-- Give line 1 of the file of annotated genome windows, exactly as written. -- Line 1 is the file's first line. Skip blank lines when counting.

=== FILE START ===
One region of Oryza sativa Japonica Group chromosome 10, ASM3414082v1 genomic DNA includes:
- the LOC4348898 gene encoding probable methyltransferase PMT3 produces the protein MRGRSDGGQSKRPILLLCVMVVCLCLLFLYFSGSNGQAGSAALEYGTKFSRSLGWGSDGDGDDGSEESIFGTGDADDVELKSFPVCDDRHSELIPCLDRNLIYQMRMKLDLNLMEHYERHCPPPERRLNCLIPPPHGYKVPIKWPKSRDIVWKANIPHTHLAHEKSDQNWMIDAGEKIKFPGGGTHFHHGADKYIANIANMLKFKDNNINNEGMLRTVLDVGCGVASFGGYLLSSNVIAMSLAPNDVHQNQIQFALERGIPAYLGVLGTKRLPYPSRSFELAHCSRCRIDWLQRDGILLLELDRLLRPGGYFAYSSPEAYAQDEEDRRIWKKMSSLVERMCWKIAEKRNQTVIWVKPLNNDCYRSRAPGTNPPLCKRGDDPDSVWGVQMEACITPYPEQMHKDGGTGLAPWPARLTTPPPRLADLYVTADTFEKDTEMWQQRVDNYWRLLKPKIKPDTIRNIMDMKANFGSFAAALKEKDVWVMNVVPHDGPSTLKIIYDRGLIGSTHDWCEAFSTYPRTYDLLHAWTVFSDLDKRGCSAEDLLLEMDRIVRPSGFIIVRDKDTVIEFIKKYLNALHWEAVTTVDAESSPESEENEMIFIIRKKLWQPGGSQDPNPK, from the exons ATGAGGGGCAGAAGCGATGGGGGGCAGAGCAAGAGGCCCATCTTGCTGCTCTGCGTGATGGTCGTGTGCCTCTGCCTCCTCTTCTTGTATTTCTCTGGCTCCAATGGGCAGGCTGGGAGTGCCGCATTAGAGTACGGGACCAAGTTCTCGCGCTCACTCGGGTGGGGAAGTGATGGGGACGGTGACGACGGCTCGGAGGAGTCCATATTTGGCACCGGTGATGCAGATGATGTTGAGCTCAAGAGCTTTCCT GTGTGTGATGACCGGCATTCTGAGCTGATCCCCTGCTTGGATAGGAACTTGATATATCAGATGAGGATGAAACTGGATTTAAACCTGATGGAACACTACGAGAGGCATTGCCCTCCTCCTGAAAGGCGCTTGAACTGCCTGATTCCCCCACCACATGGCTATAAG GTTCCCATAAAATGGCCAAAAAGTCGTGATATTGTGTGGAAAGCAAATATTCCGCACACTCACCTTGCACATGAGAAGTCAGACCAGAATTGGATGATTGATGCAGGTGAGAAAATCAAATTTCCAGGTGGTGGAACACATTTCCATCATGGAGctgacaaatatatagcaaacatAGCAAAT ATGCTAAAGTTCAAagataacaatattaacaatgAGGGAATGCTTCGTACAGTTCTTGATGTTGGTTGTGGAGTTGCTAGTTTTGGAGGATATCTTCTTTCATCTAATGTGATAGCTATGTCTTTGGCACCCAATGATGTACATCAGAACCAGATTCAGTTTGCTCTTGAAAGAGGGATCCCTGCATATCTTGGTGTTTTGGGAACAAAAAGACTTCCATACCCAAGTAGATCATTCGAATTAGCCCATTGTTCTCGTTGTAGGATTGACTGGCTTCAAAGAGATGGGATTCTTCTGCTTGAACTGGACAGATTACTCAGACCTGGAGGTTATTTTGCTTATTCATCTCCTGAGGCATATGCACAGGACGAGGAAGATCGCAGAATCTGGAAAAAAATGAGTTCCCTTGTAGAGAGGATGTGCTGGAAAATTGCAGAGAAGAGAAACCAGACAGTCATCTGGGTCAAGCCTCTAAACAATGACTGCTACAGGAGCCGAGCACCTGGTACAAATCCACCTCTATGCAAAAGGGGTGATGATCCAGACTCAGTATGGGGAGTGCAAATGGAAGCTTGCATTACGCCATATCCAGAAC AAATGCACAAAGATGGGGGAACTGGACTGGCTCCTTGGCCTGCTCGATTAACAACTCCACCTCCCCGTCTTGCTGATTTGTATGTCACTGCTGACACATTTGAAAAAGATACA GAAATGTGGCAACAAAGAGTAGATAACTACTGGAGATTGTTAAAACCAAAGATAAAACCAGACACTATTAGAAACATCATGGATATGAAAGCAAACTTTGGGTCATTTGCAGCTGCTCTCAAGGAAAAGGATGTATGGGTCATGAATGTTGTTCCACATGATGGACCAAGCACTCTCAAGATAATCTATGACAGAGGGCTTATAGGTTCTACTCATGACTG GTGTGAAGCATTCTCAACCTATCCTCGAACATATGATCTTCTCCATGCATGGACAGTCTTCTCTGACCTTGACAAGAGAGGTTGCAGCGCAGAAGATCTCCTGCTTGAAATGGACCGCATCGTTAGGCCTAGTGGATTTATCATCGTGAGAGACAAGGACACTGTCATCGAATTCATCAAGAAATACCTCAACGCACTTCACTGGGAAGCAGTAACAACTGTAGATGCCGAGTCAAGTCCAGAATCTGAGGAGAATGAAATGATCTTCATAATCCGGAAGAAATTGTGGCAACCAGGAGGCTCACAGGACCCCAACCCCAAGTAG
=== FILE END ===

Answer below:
One region of Oryza sativa Japonica Group chromosome 10, ASM3414082v1 genomic DNA includes: